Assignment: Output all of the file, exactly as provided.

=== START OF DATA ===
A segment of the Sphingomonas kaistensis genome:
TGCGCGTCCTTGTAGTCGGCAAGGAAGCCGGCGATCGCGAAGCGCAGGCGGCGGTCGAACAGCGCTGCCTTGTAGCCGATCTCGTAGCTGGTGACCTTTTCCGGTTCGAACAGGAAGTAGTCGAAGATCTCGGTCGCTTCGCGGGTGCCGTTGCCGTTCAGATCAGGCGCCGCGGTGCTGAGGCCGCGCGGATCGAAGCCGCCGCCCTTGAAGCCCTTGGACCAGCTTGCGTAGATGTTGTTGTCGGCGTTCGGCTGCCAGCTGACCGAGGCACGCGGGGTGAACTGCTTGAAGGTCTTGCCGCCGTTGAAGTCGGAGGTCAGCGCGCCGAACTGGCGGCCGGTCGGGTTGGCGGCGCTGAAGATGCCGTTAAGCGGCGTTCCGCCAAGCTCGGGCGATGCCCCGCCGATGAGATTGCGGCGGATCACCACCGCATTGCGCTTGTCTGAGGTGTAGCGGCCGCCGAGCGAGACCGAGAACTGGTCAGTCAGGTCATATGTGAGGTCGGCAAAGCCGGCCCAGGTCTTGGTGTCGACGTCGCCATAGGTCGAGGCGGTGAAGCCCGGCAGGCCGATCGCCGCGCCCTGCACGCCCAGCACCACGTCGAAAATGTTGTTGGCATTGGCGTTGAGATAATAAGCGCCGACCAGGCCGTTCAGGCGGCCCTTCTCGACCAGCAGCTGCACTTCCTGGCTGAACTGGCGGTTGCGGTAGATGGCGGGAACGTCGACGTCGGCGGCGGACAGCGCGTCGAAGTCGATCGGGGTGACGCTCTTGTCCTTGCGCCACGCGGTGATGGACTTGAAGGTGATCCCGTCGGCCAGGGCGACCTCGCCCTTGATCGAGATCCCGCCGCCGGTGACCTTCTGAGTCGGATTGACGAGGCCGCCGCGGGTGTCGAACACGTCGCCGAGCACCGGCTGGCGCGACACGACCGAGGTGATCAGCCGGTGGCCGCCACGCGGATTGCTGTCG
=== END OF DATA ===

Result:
A segment of the Sphingomonas kaistensis genome:
TGCGCGTCCTTGTAGTCGGCAAGGAAGCCGGCGATCGCGAAGCGCAGGCGGCGGTCGAACAGCGCTGCCTTGTAGCCGATCTCGTAGCTGGTGACCTTTTCCGGTTCGAACAGGAAGTAGTCGAAGATCTCGGTCGCTTCGCGGGTGCCGTTGCCGTTCAGATCAGGCGCCGCGGTGCTGAGGCCGCGCGGATCGAAGCCGCCGCCCTTGAAGCCCTTGGACCAGCTTGCGTAGATGTTGTTGTCGGCGTTCGGCTGCCAGCTGACCGAGGCACGCGGGGTGAACTGCTTGAAGGTCTTGCCGCCGTTGAAGTCGGAGGTCAGCGCGCCGAACTGGCGGCCGGTCGGGTTGGCGGCGCTGAAGATGCCGTTAAGCGGCGTTCCGCCAAGCTCGGGCGATGCCCCGCCGATGAGATTGCGGCGGATCACCACCGCATTGCGCTTGTCTGAGGTGTAGCGGCCGCCGAGCGAGACCGAGAACTGGTCAGTCAGGTCATATGTGAGGTCGGCAAAGCCGGCCCAGGTCTTGGTGTCGACGTCGCCATAGGTCGAGGCGGTGAAGCCCGGCAGGCCGATCGCCGCGCCCTGCACGCCCAGCACCACGTCGAAAATGTTGTTGGCATTGGCGTTGAGATAATAAGCGCCGACCAGGCCGTTCAGGCGGCCCTTCTCGACCAGCAGCTGCACTTCCTGGCTGAACTGGCGGTTGCGGTAGATGGCGGGAACGTCGACGTCGGCGGCGGACAGCGCGTCGAAGTCGATCGGGGTGACGCTCTTGTCCTTGCGCCACGCGGTGATGGACTTGAAGGTGATCCCGTCGGCCAGGGCGACCTCGCCCTTGATCGAGATCCCGCCGCCGGTGACCTTCTGAGTCGGATTGACGAGGCCGCCGCGGGTGTCGAACACGTCGCCGAGCACCGGCTGGCGCGACACGACCGAGGTGATCAGCCGGTGGCCGCCACGCGGATTGCTGTCG